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Order Taker Or Solution Creator?

by David Brock on January 11th, 2012

The other day Seth Godin offered a short post on Sold or Bought.  It offered an interesting perspective, but he didn’t go far enough on selling.  We can further refine this view in a number of ways.  One of the major splits I see is sales people who are really order takers versus solution creators.

Order takers focus on their product.  They can be very customer service oriented.  But the quality of their interaction is very different from a solution creator.  In prospecting, they call the customer asking about their use of widgets, their satisfaction with their current widgets and whether they need new widgets.

When they find a customer who needs a widget, they are very good about providing the customer all the information about their widget and why it’s better than other widgets.  They can even read through their lists of features and benefits.  They ask the customer if they have any questions about the capabilities of their widget.

They can be very customer oriented and very polite.  After they answer the customer’s questions, they ask for the order.  The customer probably isn’t ready, so they call them back a few days or a week later and ask, “How are things going?  Do you have any more questions about our widget?  I’m delighted to answer any questions you might have about our widget.  When do you think you will be making a decision?”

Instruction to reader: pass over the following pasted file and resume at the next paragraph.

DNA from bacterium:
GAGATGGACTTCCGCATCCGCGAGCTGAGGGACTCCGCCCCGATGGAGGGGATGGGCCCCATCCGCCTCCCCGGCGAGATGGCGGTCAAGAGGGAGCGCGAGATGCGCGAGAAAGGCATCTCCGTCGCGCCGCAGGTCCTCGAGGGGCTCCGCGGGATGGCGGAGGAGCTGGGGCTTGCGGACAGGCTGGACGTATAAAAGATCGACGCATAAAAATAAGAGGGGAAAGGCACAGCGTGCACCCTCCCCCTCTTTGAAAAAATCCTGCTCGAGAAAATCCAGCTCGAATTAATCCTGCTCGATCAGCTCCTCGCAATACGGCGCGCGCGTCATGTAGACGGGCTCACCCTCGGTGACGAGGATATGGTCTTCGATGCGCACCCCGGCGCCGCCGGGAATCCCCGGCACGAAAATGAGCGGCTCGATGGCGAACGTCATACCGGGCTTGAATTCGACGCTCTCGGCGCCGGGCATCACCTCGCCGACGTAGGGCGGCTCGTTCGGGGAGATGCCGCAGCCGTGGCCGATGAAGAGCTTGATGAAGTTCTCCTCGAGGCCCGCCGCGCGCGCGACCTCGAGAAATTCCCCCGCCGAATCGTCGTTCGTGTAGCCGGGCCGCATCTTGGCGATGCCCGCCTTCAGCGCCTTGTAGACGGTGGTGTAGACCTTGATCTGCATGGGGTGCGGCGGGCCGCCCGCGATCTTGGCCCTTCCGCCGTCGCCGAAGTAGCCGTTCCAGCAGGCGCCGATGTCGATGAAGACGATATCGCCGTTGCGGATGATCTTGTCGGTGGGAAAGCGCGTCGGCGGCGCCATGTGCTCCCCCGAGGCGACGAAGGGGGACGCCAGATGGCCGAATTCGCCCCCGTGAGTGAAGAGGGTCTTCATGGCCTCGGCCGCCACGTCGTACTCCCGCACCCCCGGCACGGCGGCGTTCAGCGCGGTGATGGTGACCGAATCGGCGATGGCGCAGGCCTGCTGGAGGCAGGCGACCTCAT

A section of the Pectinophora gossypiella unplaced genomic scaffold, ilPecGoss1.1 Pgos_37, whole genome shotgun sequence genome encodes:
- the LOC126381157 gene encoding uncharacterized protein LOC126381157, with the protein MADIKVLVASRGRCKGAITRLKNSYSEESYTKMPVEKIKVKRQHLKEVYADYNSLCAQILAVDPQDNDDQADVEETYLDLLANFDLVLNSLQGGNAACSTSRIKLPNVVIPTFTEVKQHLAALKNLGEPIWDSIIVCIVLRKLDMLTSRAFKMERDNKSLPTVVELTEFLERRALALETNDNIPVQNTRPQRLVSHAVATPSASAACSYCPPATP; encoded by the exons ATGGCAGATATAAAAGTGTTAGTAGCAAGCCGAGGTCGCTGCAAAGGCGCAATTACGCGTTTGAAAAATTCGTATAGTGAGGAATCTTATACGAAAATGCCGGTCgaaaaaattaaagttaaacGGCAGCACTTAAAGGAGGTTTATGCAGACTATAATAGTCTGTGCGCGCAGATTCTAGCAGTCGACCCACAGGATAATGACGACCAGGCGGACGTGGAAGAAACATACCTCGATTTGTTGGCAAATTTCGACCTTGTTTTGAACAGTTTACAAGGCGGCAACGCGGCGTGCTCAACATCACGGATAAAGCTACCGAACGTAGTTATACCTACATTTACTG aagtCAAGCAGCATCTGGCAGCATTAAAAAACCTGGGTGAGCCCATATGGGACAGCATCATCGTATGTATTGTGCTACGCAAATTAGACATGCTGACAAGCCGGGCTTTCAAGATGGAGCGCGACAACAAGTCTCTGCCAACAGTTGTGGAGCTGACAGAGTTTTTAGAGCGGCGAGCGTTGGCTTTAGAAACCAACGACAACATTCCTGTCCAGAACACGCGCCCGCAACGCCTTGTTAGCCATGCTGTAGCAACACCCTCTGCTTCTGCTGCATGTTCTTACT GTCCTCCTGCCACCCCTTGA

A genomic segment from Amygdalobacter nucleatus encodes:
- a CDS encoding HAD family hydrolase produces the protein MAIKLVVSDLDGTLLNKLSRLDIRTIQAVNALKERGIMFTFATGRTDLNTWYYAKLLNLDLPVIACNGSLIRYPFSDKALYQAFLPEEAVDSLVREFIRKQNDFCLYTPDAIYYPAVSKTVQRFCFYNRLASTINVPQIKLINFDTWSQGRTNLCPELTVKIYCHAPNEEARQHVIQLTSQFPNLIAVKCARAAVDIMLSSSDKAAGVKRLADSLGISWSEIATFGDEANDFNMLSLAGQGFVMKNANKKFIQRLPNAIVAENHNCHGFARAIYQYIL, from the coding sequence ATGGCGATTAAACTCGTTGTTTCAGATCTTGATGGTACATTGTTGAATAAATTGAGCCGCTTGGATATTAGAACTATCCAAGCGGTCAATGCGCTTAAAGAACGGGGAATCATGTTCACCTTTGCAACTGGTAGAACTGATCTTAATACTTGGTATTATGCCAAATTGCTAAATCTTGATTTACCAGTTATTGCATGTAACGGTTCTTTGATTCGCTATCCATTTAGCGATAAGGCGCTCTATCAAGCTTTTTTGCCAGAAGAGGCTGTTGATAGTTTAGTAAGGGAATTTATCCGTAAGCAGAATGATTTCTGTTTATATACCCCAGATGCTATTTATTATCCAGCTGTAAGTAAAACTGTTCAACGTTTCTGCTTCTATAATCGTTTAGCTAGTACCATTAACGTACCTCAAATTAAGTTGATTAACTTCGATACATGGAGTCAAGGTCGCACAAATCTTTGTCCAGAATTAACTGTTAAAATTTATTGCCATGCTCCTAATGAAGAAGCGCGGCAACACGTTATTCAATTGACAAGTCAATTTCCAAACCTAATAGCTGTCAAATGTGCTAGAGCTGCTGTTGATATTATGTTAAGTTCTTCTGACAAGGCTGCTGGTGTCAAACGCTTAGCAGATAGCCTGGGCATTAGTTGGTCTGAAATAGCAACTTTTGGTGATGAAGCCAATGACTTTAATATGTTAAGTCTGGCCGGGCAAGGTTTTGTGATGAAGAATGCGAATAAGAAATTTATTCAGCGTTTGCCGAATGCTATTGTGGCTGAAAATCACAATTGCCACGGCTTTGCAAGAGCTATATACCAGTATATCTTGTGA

Then they wait.  They forecast it in closing, they say the order will come in any day now, and they wait.

They call a week later, “How are things going? Do you have any more questions about our widget? I’m delighted to answer any questions you might have about our widget. When do you think you will be making a decision?”

Then they wait. They slip the close date another few weeks or a month.

Then they call again…..

I see order takers in all industries, selling all kinds of things–products, services.  They could be big ticket items.  Order takers worry about their order and are oblivious to what the customer is trying to achieve.